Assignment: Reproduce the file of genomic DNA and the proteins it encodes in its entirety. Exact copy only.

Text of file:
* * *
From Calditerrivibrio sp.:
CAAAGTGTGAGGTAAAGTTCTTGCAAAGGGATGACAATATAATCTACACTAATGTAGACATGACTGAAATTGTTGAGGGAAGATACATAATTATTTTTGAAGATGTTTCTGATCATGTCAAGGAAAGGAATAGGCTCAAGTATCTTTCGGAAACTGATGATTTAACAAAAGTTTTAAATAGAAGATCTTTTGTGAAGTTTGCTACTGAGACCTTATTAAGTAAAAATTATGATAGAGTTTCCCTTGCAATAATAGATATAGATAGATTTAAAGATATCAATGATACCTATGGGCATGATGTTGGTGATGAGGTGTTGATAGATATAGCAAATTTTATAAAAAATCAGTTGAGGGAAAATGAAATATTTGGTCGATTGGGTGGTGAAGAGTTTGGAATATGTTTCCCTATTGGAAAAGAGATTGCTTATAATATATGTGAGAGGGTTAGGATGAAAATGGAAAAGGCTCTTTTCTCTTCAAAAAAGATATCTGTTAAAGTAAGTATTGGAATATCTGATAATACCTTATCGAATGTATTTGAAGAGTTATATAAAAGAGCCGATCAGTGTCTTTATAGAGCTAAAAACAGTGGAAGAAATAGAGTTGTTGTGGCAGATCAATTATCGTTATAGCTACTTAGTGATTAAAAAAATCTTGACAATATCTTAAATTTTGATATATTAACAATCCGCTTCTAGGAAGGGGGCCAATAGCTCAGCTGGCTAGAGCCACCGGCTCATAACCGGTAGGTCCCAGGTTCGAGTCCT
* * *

From Calditerrivibrio sp.:
CAAAGTGTGAGGTAAAGTTCTTGCAAAGGGATGACAATATAATCTACACTAATGTAGACATGACTGAAATTGTTGAGGGAAGATACATAATTATTTTTGAAGATGTTTCTGATCATGTCAAGGAAAGGAATAGGCTCAAGTATCTTTCGGAAACTGATGATTTAACAAAAGTTTTAAATAGAAGATCTTTTGTGAAGTTTGCTACTGAGACCTTATTAAGTAAAAATTATGATAGAGTTTCCCTTGCAATAATAGATATAGATAGATTTAAAGATATCAATGATACCTATGGGCATGATGTTGGTGATGAGGTGTTGATAGATATAGCAAATTTTATAAAAAATCAGTTGAGGGAAAATGAAATATTTGGTCGATTGGGTGGTGAAGAGTTTGGAATATGTTTCCCTATTGGAAAAGAGATTGCTTATAATATATGTGAGAGGGTTAGGATGAAAATGGAAAAGGCTCTTTTCTCTTCAAAAAAGATATCTGTTAAAGTAAGTATTGGAATATCTGATAATACCTTATCGAATGTATTTGAAGAGTTATATAAAAGAGCCGATCAGTGTCTTTATAGAGCTAAAAACAGTGGAAGAAATAGAGTTGTTGTGGCAGATCAATTATCGTTATAGCTACTTAGTGATTAAAAAAATCTTGACAATATCTTAAATTTTGATATATTAACAATCCGCTTCTAGGAAGGGGGCCAATAGCTCAGCTGGCTAGAGCCACCGGCTCATAACCGGTAGGTCCCAGGTTCGAGTCCT